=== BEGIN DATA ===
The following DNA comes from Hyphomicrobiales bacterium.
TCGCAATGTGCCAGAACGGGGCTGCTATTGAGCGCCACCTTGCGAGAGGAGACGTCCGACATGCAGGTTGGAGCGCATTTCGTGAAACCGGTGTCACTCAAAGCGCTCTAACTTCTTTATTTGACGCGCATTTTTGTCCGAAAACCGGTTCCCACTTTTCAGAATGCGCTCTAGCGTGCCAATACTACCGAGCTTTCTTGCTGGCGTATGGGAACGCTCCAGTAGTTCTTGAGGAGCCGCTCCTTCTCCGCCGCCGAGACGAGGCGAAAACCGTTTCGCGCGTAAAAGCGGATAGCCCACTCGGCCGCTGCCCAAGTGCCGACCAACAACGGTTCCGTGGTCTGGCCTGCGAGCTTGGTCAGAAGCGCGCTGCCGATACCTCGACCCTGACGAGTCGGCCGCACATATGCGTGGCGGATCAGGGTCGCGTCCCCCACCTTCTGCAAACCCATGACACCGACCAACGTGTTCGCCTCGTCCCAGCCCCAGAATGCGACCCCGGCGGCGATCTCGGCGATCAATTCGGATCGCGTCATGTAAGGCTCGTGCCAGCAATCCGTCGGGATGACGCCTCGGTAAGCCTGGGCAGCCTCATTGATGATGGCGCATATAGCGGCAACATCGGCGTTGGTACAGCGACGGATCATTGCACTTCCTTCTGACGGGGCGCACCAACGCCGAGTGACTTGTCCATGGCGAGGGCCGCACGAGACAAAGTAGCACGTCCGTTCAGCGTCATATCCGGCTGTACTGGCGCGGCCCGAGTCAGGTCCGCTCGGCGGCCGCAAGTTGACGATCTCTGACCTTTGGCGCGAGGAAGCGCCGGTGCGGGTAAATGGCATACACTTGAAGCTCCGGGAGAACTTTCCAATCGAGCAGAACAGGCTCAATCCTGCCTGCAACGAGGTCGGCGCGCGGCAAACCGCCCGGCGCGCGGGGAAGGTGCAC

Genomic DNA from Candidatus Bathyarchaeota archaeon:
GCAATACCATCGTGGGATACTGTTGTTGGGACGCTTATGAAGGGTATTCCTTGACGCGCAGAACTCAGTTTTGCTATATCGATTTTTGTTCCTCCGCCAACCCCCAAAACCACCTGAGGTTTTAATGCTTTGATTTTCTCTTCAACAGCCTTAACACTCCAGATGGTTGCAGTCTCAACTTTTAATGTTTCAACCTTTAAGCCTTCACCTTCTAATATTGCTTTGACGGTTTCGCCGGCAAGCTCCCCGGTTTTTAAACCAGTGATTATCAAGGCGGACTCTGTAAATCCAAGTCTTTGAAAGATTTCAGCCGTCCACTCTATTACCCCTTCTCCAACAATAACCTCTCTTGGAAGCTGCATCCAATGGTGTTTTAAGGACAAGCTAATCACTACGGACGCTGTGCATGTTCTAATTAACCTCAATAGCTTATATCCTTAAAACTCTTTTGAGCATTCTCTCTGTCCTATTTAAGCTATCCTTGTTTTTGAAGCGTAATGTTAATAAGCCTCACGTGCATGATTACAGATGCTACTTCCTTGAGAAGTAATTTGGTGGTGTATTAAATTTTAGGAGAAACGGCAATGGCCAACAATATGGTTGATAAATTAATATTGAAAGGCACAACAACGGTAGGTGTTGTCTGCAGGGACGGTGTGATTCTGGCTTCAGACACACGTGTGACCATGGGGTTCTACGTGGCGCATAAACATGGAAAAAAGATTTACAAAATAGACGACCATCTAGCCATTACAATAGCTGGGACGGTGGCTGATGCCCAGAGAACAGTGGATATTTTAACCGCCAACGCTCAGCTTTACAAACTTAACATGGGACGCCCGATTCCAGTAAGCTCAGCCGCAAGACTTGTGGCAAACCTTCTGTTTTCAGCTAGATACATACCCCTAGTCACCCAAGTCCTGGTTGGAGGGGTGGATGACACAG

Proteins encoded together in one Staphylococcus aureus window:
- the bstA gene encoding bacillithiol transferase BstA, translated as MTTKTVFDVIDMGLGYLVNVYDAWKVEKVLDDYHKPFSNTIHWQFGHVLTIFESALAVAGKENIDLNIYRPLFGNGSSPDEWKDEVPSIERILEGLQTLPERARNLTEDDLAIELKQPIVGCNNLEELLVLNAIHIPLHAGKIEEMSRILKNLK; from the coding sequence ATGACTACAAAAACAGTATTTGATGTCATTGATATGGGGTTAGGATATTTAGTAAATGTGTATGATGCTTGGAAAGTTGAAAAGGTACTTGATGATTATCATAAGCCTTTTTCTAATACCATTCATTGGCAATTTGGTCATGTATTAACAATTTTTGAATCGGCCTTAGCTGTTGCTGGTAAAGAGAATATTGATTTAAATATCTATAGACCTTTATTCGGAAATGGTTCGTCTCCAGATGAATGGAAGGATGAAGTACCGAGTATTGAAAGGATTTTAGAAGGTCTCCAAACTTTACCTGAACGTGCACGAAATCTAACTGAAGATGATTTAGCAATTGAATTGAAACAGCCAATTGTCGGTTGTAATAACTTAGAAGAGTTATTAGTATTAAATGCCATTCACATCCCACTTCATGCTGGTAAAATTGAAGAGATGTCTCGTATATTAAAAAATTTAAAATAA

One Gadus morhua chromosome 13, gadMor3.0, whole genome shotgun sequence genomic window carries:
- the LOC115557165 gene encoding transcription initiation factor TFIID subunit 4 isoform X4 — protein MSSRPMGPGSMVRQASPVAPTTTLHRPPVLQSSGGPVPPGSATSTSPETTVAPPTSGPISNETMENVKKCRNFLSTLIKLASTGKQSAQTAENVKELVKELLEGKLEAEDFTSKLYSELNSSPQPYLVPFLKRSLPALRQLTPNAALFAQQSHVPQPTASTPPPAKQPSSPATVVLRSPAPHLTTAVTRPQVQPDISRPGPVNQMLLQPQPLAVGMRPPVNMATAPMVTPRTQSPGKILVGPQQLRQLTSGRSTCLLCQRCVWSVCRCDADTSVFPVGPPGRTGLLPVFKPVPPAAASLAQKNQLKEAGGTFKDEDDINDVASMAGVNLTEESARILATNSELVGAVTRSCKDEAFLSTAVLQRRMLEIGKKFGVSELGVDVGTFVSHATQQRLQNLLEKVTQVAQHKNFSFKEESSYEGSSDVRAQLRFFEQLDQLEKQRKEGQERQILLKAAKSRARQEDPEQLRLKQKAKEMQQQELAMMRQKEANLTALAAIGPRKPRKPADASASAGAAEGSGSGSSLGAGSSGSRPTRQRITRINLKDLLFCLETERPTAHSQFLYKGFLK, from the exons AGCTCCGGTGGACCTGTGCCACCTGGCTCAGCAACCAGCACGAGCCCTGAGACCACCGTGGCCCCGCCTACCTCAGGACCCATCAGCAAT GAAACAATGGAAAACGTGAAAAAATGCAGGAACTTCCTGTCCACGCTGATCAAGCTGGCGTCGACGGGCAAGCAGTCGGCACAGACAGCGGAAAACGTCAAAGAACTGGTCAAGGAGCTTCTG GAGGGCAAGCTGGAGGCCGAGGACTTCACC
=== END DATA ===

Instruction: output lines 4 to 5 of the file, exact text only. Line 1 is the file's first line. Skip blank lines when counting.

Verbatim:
GCAATACCATCGTGGGATACTGTTGTTGGGACGCTTATGAAGGGTATTCCTTGACGCGCAGAACTCAGTTTTGCTATATCGATTTTTGTTCCTCCGCCAACCCCCAAAACCACCTGAGGTTTTAATGCTTTGATTTTCTCTTCAACAGCCTTAACACTCCAGATGGTTGCAGTCTCAACTTTTAATGTTTCAACCTTTAAGCCTTCACCTTCTAATATTGCTTTGACGGTTTCGCCGGCAAGCTCCCCGGTTTTTAAACCAGTGATTATCAAGGCGGACTCTGTAAATCCAAGTCTTTGAAAGATTTCAGCCGTCCACTCTATTACCCCTTCTCCAACAATAACCTCTCTTGGAAGCTGCATCCAATGGTGTTTTAAGGACAAGCTAATCACTACGGACGCTGTGCATGTTCTAATTAACCTCAATAGCTTATATCCTTAAAACTCTTTTGAGCATTCTCTCTGTCCTATTTAAGCTATCCTTGTTTTTGAAGCGTAATGTTAATAAGCCTCACGTGCATGATTACAGATGCTACTTCCTTGAGAAGTAATTTGGTGGTGTATTAAATTTTAGGAGAAACGGCAATGGCCAACAATATGGTTGATAAATTAATATTGAAAGGCACAACAACGGTAGGTGTTGTCTGCAGGGACGGTGTGATTCTGGCTTCAGACACACGTGTGACCATGGGGTTCTACGTGGCGCATAAACATGGAAAAAAGATTTACAAAATAGACGACCATCTAGCCATTACAATAGCTGGGACGGTGGCTGATGCCCAGAGAACAGTGGATATTTTAACCGCCAACGCTCAGCTTTACAAACTTAACATGGGACGCCCGATTCCAGTAAGCTCAGCCGCAAGACTTGTGGCAAACCTTCTGTTTTCAGCTAGATACATACCCCTAGTCACCCAAGTCCTGGTTGGAGGGGTGGATGACACAG

Proteins encoded together in one Staphylococcus aureus window: